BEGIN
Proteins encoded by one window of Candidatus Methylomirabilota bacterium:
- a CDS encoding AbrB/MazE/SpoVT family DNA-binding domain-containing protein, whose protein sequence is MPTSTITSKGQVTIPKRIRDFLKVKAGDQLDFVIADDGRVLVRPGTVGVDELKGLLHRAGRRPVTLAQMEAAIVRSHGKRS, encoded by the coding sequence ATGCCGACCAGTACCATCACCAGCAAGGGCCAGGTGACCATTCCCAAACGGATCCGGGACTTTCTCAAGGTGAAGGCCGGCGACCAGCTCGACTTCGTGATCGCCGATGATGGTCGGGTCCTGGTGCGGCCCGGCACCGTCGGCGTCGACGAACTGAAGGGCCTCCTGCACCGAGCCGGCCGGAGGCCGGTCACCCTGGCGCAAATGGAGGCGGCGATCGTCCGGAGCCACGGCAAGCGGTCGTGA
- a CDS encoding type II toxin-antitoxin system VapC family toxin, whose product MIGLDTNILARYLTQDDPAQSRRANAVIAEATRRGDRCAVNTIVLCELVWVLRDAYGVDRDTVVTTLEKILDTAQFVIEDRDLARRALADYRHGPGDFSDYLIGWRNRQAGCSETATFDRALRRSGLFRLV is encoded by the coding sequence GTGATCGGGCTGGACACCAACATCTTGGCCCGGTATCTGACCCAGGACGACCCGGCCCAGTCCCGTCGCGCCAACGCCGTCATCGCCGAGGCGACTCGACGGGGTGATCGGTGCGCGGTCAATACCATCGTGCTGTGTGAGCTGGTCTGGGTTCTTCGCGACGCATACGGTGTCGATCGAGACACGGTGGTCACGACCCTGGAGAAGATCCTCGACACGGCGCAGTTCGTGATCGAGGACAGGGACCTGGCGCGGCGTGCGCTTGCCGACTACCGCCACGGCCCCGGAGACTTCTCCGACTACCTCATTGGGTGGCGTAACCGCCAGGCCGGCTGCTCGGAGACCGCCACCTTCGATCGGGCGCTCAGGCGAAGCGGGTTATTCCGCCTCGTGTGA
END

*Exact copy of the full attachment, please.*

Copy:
Proteins encoded by one window of Candidatus Methylomirabilota bacterium:
- a CDS encoding AbrB/MazE/SpoVT family DNA-binding domain-containing protein, whose protein sequence is MPTSTITSKGQVTIPKRIRDFLKVKAGDQLDFVIADDGRVLVRPGTVGVDELKGLLHRAGRRPVTLAQMEAAIVRSHGKRS, encoded by the coding sequence ATGCCGACCAGTACCATCACCAGCAAGGGCCAGGTGACCATTCCCAAACGGATCCGGGACTTTCTCAAGGTGAAGGCCGGCGACCAGCTCGACTTCGTGATCGCCGATGATGGTCGGGTCCTGGTGCGGCCCGGCACCGTCGGCGTCGACGAACTGAAGGGCCTCCTGCACCGAGCCGGCCGGAGGCCGGTCACCCTGGCGCAAATGGAGGCGGCGATCGTCCGGAGCCACGGCAAGCGGTCGTGA
- a CDS encoding type II toxin-antitoxin system VapC family toxin, whose product MIGLDTNILARYLTQDDPAQSRRANAVIAEATRRGDRCAVNTIVLCELVWVLRDAYGVDRDTVVTTLEKILDTAQFVIEDRDLARRALADYRHGPGDFSDYLIGWRNRQAGCSETATFDRALRRSGLFRLV is encoded by the coding sequence GTGATCGGGCTGGACACCAACATCTTGGCCCGGTATCTGACCCAGGACGACCCGGCCCAGTCCCGTCGCGCCAACGCCGTCATCGCCGAGGCGACTCGACGGGGTGATCGGTGCGCGGTCAATACCATCGTGCTGTGTGAGCTGGTCTGGGTTCTTCGCGACGCATACGGTGTCGATCGAGACACGGTGGTCACGACCCTGGAGAAGATCCTCGACACGGCGCAGTTCGTGATCGAGGACAGGGACCTGGCGCGGCGTGCGCTTGCCGACTACCGCCACGGCCCCGGAGACTTCTCCGACTACCTCATTGGGTGGCGTAACCGCCAGGCCGGCTGCTCGGAGACCGCCACCTTCGATCGGGCGCTCAGGCGAAGCGGGTTATTCCGCCTCGTGTGA